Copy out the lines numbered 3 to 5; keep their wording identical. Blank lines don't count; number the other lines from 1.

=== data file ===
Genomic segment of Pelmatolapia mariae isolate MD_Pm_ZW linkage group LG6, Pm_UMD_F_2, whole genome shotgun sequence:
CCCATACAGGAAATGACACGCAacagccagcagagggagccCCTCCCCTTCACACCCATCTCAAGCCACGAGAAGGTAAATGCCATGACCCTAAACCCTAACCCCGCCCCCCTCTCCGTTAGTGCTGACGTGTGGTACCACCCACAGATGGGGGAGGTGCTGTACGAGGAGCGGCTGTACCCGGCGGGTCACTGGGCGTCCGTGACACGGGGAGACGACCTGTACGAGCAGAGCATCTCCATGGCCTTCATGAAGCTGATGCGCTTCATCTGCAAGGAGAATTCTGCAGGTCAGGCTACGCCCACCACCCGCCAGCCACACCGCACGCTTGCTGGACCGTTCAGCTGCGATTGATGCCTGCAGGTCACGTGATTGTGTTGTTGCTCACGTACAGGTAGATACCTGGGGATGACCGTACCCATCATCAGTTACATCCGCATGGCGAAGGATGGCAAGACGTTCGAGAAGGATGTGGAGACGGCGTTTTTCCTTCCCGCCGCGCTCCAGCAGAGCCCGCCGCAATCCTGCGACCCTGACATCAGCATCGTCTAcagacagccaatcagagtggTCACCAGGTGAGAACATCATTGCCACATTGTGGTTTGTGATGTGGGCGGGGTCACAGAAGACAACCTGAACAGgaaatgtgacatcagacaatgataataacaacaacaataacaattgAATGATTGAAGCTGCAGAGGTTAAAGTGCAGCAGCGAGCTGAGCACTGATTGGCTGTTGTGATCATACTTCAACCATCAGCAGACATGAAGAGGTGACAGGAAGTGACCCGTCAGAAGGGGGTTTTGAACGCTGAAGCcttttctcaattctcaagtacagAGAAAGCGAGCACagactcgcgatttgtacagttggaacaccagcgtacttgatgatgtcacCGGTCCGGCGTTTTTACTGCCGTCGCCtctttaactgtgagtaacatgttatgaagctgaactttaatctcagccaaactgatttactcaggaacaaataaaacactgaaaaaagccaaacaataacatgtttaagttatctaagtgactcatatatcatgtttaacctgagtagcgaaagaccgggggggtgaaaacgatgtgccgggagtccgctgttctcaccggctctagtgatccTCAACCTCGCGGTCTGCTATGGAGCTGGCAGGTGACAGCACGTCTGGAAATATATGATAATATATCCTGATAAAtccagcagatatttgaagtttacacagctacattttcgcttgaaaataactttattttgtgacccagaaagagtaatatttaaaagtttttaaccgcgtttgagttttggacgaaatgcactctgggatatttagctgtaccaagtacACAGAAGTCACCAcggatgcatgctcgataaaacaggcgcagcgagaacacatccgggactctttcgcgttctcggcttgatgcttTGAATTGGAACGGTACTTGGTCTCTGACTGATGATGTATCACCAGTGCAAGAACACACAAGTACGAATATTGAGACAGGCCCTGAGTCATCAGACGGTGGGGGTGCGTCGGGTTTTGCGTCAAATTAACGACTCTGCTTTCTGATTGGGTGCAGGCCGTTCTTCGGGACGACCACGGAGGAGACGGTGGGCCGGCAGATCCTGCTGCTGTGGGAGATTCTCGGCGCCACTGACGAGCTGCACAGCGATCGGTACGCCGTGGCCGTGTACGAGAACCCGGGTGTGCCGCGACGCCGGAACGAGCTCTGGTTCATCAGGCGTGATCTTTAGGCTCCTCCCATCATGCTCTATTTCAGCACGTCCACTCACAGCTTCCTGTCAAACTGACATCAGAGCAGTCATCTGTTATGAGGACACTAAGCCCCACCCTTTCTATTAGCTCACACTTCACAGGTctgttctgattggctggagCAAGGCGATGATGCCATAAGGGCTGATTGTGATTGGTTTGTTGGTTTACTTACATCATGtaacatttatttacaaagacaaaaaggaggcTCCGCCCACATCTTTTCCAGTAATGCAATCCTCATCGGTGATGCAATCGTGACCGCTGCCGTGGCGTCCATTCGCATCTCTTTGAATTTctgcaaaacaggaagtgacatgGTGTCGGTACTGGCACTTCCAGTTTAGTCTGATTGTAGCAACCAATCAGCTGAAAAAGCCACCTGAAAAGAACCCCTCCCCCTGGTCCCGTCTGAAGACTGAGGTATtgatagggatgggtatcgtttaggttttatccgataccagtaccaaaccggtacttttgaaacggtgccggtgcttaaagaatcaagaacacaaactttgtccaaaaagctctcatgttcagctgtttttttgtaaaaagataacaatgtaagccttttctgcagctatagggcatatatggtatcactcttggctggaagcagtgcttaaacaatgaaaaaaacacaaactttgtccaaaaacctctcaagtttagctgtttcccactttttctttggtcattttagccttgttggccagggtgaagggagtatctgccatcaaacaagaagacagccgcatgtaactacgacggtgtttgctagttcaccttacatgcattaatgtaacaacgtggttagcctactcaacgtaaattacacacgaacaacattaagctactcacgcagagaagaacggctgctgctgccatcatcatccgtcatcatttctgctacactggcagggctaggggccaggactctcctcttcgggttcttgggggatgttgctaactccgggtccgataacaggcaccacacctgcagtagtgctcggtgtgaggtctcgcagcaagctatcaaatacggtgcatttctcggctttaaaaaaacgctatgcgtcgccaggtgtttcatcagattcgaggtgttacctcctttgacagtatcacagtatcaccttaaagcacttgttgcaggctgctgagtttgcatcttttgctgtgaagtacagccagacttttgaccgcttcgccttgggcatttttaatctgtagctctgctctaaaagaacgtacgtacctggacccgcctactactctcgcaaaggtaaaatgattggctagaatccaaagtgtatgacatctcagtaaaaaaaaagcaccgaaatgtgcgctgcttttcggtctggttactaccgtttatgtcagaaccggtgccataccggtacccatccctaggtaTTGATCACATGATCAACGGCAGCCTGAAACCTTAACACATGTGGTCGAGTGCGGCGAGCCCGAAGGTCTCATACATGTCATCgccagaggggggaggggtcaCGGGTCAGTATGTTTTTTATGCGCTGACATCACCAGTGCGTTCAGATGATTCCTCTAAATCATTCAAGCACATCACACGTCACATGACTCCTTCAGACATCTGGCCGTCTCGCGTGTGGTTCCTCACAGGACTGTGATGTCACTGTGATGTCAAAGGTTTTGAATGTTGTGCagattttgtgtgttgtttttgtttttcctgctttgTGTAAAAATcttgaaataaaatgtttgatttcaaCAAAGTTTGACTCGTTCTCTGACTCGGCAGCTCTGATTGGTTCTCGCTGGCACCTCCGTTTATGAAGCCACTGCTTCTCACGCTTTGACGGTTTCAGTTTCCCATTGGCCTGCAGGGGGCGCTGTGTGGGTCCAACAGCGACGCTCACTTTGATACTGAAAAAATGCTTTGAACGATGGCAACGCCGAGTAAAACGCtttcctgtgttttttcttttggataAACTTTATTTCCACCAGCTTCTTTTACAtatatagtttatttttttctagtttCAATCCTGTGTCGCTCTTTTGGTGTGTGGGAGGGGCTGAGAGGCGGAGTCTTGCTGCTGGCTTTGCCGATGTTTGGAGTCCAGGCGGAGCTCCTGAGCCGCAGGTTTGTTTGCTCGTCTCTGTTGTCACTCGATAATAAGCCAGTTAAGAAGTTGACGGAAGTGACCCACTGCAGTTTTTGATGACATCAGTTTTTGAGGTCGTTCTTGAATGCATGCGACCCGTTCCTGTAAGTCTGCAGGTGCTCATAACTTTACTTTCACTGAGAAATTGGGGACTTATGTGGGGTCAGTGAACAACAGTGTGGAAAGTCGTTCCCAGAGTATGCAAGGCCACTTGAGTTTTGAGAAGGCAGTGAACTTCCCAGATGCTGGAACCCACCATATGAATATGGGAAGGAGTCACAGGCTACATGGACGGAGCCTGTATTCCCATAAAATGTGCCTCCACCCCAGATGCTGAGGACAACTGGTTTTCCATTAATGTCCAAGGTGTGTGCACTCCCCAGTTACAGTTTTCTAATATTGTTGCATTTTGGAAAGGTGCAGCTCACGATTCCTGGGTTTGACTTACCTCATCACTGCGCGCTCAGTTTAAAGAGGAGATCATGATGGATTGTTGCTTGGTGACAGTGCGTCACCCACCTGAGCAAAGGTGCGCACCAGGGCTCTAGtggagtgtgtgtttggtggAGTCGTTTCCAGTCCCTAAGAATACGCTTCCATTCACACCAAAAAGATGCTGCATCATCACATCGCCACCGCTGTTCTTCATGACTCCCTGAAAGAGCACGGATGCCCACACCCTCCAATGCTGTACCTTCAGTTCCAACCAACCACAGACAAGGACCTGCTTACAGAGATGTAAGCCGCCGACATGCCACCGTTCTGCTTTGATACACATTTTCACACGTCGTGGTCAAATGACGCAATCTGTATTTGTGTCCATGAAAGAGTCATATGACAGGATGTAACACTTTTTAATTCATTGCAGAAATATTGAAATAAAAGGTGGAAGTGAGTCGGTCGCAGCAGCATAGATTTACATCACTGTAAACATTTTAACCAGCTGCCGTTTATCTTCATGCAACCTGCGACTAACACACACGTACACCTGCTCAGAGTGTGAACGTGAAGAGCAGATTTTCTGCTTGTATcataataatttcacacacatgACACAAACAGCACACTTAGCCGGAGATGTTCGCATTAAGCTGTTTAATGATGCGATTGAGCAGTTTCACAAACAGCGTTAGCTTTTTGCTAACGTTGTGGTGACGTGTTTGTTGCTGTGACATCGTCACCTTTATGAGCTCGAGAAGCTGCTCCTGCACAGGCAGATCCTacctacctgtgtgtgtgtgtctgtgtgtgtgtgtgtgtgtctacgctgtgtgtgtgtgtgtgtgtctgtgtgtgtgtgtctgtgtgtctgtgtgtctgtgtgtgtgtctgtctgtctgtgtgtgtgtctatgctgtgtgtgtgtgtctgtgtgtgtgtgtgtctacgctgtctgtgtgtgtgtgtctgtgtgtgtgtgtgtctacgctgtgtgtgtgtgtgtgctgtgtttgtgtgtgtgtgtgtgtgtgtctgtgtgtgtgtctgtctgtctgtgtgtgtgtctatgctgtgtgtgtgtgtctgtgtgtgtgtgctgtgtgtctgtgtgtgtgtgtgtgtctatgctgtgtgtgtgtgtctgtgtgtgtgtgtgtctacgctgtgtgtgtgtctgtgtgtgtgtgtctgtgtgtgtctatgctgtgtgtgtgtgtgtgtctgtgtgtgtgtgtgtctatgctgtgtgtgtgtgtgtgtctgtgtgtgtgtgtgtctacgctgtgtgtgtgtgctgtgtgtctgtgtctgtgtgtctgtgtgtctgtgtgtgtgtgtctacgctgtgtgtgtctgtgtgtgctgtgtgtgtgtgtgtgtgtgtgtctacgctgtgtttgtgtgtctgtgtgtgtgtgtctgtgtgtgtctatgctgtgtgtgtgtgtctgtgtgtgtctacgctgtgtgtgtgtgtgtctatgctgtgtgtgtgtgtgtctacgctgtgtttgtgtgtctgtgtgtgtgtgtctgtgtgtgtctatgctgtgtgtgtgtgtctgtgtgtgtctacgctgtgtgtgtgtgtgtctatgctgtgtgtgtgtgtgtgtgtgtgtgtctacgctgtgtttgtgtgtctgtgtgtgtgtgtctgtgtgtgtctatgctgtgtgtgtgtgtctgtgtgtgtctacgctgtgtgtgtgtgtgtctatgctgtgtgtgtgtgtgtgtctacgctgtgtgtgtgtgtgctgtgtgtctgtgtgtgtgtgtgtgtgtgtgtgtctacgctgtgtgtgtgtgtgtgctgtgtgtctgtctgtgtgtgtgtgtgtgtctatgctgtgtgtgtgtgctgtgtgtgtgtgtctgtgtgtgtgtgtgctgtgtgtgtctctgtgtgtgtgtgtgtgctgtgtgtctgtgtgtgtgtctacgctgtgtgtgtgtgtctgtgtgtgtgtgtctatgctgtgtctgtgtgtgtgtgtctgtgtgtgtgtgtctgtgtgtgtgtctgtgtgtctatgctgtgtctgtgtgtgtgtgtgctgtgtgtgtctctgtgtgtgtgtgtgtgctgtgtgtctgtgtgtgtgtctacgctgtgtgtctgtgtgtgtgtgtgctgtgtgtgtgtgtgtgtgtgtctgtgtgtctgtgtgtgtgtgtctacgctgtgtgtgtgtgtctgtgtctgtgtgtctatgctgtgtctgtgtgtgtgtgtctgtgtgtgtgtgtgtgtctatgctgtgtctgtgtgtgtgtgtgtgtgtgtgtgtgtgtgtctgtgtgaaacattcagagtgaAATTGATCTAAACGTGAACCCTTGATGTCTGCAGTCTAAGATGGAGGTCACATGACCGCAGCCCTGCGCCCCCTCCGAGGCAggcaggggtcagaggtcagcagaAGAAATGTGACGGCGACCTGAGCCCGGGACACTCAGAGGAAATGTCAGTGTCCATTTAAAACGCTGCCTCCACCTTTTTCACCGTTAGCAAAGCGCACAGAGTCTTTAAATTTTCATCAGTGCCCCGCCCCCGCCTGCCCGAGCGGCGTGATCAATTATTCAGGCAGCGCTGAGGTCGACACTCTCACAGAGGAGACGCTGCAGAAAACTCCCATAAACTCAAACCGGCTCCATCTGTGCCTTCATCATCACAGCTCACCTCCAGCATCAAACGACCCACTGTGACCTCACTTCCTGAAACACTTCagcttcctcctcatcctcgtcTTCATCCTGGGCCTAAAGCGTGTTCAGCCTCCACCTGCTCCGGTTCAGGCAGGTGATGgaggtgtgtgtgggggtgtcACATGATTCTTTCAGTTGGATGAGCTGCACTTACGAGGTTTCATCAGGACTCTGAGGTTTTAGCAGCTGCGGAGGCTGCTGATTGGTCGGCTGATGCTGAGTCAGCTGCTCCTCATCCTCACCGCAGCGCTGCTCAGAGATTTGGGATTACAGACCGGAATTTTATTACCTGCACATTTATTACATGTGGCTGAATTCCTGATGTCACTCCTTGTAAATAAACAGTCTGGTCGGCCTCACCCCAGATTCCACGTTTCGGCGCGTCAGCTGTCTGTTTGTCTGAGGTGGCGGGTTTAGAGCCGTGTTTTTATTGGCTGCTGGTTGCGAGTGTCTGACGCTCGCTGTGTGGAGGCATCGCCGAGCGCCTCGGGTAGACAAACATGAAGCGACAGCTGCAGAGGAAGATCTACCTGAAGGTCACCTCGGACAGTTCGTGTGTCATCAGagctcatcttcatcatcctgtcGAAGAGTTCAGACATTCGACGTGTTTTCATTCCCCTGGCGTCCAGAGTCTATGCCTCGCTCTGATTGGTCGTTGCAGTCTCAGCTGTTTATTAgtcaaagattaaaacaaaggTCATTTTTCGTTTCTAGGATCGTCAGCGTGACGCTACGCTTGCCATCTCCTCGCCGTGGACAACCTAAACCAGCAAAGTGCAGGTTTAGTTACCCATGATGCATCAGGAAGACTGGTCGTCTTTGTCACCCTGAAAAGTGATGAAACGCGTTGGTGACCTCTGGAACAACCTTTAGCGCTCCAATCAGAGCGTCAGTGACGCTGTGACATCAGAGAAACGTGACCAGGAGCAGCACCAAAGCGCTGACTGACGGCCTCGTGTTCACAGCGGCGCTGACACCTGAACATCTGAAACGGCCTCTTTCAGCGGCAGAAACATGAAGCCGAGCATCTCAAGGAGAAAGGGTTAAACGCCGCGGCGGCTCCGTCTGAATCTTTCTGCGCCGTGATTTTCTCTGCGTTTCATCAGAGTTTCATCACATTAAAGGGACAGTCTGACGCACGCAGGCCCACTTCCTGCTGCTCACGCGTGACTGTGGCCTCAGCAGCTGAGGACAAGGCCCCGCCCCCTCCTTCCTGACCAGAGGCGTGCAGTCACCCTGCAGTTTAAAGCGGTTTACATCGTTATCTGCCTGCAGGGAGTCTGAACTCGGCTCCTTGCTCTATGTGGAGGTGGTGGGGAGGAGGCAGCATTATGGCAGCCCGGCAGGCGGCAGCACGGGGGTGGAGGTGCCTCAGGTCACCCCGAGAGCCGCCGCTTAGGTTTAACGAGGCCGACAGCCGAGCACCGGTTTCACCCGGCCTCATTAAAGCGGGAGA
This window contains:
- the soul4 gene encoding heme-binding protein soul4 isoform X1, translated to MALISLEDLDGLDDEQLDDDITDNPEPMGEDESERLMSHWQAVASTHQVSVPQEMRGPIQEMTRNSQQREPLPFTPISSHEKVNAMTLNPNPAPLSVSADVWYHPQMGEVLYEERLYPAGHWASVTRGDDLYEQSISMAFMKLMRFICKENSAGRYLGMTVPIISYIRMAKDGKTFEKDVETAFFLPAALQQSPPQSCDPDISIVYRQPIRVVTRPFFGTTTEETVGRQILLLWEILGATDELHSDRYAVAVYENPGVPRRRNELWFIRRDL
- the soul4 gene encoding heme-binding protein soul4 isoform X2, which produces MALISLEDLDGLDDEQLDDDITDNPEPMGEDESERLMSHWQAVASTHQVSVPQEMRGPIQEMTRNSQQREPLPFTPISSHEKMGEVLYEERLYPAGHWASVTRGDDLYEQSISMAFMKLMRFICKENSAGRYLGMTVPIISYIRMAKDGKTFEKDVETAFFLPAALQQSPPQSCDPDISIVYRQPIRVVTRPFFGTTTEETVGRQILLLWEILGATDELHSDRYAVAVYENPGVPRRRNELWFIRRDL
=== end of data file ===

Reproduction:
This window contains:
- the soul4 gene encoding heme-binding protein soul4 isoform X1, translated to MALISLEDLDGLDDEQLDDDITDNPEPMGEDESERLMSHWQAVASTHQVSVPQEMRGPIQEMTRNSQQREPLPFTPISSHEKVNAMTLNPNPAPLSVSADVWYHPQMGEVLYEERLYPAGHWASVTRGDDLYEQSISMAFMKLMRFICKENSAGRYLGMTVPIISYIRMAKDGKTFEKDVETAFFLPAALQQSPPQSCDPDISIVYRQPIRVVTRPFFGTTTEETVGRQILLLWEILGATDELHSDRYAVAVYENPGVPRRRNELWFIRRDL
- the soul4 gene encoding heme-binding protein soul4 isoform X2, which produces MALISLEDLDGLDDEQLDDDITDNPEPMGEDESERLMSHWQAVASTHQVSVPQEMRGPIQEMTRNSQQREPLPFTPISSHEKMGEVLYEERLYPAGHWASVTRGDDLYEQSISMAFMKLMRFICKENSAGRYLGMTVPIISYIRMAKDGKTFEKDVETAFFLPAALQQSPPQSCDPDISIVYRQPIRVVTRPFFGTTTEETVGRQILLLWEILGATDELHSDRYAVAVYENPGVPRRRNELWFIRRDL